There’s nothing wrong with the second part, but if Gilbert doesn’t think that his star player is fueling a lot of this speculation, then he better open his eyes.

In fact, Charles Barkley thinks that LeBron is saying too much.

“If I was LeBron James, I would shut the hell up,” Barkley said in the Wednesday interview. “I’m a big LeBron fan. He’s a stud. You gotta give him his props. I’m getting so annoyed he’s talking about what he’s going to do in two years. I think it’s disrespectful to the game. I think it’s disrespectful to the Cavaliers.”

LeBron responded like any fifth-grader would…

“He’s stupid. That’s all I’ve got to say about that,” James said Friday night before the Cavaliers’ game against Golden State.

But back to Gilbert, who two months ago said that the media was to blame for the LeBron speculation, which was an insult to the city of Cleveland.

I asked this question before and I’ll ask it again…

Which is a bigger insult to Cleveland — speculating about a possible LeBron departure or pretending that it won’t happen?

If Gilbert wants this talk to go away, he needs to rein in LeBron, who has given several interviews on the topic, saying that July 1st, 2010 “is going to be a big day.” Gilbert needs to get LeBron to tell the press that he’s not going to comment on his future and that he won’t field any questions about the summer of 2010.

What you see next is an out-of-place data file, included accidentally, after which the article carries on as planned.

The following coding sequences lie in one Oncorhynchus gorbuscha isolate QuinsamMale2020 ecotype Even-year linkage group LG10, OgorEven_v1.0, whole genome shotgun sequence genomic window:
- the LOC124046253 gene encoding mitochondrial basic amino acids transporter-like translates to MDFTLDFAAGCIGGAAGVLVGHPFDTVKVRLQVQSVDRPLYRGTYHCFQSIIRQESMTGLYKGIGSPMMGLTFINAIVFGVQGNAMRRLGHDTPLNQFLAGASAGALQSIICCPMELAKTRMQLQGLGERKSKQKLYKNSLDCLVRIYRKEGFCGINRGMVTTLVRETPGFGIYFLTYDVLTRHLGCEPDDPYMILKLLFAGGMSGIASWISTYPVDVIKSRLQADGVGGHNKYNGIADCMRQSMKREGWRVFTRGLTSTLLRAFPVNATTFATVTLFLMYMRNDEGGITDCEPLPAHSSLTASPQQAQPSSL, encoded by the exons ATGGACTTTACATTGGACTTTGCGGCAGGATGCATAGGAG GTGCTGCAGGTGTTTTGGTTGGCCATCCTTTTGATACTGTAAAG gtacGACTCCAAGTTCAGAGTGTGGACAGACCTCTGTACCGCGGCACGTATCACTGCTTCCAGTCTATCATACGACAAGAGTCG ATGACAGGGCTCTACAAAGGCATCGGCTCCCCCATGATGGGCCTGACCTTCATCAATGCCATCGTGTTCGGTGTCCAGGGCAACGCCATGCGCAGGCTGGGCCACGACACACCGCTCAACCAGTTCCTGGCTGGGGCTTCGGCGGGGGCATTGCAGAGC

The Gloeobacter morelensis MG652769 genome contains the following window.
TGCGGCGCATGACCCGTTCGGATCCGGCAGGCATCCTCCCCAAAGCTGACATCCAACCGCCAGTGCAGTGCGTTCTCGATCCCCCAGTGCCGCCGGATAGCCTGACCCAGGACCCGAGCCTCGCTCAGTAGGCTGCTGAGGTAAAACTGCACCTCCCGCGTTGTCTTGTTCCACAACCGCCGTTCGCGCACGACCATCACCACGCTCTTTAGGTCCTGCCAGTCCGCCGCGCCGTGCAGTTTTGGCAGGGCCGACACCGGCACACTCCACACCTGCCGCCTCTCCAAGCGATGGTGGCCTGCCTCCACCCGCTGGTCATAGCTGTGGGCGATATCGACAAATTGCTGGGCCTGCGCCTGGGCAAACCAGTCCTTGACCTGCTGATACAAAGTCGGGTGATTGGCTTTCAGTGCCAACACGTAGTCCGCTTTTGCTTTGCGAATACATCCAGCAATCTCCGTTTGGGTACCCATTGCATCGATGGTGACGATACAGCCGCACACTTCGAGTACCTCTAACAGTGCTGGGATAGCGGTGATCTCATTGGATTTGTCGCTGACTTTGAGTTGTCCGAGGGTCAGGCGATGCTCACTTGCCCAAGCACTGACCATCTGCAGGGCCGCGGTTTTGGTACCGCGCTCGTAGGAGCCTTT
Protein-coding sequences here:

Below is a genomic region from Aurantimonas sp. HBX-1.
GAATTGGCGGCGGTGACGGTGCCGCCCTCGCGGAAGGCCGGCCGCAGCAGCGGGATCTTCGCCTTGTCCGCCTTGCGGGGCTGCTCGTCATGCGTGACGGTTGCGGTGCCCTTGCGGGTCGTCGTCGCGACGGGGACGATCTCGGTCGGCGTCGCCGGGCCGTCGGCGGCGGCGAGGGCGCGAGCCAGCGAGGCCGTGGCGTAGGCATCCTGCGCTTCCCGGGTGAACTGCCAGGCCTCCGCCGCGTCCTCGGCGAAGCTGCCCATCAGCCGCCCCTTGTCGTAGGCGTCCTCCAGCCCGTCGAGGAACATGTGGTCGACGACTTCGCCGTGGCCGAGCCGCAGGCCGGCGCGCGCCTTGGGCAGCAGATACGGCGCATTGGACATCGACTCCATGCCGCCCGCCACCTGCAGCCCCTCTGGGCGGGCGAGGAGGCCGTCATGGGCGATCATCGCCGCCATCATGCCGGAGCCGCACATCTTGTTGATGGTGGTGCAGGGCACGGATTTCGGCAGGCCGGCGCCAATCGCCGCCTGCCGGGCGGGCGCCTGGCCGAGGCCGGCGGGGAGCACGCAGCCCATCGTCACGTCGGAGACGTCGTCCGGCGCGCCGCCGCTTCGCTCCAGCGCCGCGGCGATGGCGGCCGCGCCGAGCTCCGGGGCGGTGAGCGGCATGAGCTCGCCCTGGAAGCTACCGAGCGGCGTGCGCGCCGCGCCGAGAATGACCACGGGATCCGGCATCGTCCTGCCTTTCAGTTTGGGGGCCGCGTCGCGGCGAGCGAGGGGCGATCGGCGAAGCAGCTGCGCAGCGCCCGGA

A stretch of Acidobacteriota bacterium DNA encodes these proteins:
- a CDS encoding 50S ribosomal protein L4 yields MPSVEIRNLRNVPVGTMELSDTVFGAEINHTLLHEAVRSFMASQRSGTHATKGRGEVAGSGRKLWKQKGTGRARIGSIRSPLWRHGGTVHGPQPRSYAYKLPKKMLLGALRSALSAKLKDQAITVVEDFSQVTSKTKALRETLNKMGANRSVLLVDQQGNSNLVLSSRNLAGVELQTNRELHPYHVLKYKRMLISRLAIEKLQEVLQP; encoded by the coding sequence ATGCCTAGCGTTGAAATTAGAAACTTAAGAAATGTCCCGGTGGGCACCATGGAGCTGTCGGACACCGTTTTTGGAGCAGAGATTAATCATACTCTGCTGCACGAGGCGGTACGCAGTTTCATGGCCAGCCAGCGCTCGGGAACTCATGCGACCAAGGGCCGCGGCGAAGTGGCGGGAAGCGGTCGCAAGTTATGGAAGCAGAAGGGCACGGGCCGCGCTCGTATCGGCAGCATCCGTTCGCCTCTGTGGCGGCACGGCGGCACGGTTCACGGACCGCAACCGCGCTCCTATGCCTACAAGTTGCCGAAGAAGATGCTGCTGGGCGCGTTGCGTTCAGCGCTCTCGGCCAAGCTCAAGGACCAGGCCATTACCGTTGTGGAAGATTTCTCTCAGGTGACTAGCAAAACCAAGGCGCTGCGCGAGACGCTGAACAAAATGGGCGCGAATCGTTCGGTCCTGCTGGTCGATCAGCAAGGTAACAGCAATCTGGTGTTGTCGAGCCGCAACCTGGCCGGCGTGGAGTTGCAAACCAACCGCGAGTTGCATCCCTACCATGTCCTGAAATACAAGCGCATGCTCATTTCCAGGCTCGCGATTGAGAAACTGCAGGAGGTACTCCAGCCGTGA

The so-called “bored sportswriters” are going to keep speculating, but at least LeBron won’t be adding fuel to the fire.

Does anyone really care about Stephon Marbury anymore?

The Knicks have suspended Stephon Marbury for two games for refusing to play.

In addition, the Knicks have clarified that Marbury actually will lose two games’ pay — or almost $400,000. Besides the one-game suspension without pay for refusing to play at Detroit on Wednesday night, Marbury also has been fined another game check for refusing to play last Friday at Milwaukee.